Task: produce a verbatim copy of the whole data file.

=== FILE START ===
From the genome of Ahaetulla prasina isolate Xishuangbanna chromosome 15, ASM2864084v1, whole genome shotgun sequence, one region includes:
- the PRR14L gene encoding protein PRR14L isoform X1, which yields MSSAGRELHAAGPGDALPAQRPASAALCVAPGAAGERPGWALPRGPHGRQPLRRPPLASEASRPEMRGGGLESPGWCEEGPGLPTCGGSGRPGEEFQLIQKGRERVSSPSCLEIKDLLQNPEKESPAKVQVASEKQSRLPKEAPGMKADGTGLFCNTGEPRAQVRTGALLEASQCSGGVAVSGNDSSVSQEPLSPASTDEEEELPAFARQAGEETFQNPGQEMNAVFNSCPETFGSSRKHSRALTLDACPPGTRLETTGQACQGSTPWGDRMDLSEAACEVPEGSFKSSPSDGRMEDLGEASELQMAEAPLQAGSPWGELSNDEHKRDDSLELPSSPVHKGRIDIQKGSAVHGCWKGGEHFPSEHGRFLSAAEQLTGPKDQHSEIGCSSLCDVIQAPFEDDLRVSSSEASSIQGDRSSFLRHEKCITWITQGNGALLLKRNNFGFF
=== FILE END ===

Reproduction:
From the genome of Ahaetulla prasina isolate Xishuangbanna chromosome 15, ASM2864084v1, whole genome shotgun sequence, one region includes:
- the PRR14L gene encoding protein PRR14L isoform X1, which yields MSSAGRELHAAGPGDALPAQRPASAALCVAPGAAGERPGWALPRGPHGRQPLRRPPLASEASRPEMRGGGLESPGWCEEGPGLPTCGGSGRPGEEFQLIQKGRERVSSPSCLEIKDLLQNPEKESPAKVQVASEKQSRLPKEAPGMKADGTGLFCNTGEPRAQVRTGALLEASQCSGGVAVSGNDSSVSQEPLSPASTDEEEELPAFARQAGEETFQNPGQEMNAVFNSCPETFGSSRKHSRALTLDACPPGTRLETTGQACQGSTPWGDRMDLSEAACEVPEGSFKSSPSDGRMEDLGEASELQMAEAPLQAGSPWGELSNDEHKRDDSLELPSSPVHKGRIDIQKGSAVHGCWKGGEHFPSEHGRFLSAAEQLTGPKDQHSEIGCSSLCDVIQAPFEDDLRVSSSEASSIQGDRSSFLRHEKCITWITQGNGALLLKRNNFGFF